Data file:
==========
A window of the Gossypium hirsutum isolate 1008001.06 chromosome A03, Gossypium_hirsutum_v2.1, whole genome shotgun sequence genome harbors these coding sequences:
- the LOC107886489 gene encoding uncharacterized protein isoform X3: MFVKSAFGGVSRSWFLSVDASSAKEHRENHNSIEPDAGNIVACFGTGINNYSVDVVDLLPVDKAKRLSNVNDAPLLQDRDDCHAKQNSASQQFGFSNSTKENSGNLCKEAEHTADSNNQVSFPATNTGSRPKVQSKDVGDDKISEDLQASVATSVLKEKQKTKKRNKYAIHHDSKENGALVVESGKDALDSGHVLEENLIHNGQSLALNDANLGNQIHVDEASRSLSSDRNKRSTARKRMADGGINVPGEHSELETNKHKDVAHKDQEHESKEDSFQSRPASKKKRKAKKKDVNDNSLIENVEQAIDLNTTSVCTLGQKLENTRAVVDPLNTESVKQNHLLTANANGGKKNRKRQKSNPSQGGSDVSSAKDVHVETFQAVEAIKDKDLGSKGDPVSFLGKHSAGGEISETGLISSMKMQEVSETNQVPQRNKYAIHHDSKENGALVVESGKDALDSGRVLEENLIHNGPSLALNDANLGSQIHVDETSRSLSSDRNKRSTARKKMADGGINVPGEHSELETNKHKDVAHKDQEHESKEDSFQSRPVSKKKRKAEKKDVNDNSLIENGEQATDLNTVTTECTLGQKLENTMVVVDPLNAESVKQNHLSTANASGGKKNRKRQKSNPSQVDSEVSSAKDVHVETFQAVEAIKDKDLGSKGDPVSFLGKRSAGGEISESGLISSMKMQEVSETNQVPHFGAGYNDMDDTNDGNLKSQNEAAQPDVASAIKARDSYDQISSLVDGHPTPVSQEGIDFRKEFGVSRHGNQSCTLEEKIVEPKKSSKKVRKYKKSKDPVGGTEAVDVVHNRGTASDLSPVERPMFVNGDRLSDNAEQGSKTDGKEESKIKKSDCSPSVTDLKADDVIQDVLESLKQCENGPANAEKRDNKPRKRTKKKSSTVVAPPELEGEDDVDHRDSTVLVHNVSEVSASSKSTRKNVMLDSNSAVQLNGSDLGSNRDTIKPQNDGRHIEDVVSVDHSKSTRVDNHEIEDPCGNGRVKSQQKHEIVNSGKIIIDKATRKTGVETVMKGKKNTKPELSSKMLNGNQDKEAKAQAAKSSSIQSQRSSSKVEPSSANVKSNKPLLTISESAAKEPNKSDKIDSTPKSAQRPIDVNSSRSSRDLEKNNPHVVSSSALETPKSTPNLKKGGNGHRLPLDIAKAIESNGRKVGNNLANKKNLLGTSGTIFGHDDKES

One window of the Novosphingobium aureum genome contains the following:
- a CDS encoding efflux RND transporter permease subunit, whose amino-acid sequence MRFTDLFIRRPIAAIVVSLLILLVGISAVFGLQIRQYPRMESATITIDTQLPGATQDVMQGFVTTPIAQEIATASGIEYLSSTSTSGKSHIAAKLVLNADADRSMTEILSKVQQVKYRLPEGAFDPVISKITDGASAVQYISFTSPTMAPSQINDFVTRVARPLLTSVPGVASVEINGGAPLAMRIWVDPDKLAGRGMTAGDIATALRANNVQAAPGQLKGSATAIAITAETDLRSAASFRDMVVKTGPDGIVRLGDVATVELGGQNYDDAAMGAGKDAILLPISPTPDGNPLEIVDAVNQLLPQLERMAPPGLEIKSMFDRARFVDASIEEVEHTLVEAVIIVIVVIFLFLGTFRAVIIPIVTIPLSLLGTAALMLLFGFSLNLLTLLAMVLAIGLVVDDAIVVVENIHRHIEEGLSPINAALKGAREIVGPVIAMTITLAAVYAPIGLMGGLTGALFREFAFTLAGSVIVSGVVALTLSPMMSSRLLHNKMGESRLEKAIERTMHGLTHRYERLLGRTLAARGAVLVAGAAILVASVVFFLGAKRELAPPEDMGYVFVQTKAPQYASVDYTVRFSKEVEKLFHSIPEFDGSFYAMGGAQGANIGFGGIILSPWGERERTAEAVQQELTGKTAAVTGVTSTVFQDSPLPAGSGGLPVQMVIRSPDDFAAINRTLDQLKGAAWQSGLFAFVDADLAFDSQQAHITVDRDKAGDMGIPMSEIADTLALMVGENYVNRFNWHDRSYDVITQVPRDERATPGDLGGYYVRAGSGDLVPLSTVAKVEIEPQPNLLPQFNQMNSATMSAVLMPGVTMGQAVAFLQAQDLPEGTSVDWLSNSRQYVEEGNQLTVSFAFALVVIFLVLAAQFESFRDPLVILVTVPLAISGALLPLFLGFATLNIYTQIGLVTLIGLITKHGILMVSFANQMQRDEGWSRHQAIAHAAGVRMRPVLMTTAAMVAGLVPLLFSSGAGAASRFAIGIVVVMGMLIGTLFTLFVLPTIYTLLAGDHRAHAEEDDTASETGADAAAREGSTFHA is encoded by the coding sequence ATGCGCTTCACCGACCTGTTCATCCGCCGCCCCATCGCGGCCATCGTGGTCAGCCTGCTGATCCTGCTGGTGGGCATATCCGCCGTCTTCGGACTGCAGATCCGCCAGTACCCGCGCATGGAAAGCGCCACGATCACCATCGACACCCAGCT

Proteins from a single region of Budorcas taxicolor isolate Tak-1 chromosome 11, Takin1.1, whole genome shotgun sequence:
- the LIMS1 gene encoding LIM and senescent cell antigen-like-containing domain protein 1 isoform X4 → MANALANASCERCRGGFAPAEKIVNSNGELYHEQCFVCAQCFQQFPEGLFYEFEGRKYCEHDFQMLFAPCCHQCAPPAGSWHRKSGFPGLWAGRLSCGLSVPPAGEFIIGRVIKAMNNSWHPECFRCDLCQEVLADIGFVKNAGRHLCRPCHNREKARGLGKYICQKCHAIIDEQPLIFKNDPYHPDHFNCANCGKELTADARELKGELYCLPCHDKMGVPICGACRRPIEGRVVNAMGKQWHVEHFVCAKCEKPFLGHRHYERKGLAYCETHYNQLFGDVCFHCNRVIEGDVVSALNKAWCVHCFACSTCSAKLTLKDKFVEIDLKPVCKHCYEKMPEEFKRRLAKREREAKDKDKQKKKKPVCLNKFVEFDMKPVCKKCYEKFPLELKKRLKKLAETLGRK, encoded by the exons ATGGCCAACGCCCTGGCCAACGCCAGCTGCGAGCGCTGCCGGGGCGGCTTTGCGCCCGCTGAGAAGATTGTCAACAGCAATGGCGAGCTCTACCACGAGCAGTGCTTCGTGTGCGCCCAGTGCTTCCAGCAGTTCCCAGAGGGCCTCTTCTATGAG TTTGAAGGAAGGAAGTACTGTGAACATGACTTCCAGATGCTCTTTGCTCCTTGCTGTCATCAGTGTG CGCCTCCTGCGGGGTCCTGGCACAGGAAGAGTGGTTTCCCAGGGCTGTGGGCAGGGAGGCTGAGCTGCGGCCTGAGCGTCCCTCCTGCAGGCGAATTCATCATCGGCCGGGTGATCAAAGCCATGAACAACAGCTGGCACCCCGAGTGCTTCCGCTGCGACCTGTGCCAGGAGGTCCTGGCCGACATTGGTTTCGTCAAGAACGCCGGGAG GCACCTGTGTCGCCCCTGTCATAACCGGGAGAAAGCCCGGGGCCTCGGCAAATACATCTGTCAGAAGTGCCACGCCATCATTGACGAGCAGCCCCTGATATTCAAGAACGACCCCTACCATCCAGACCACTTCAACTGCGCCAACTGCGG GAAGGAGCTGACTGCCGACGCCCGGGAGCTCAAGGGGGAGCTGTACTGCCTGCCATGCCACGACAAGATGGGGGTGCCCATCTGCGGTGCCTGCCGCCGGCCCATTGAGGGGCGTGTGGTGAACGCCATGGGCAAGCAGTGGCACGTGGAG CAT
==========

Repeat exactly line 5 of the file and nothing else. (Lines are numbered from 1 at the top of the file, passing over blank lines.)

Proteins from a single region of Budorcas taxicolor isolate Tak-1 chromosome 11, Takin1.1, whole genome shotgun sequence: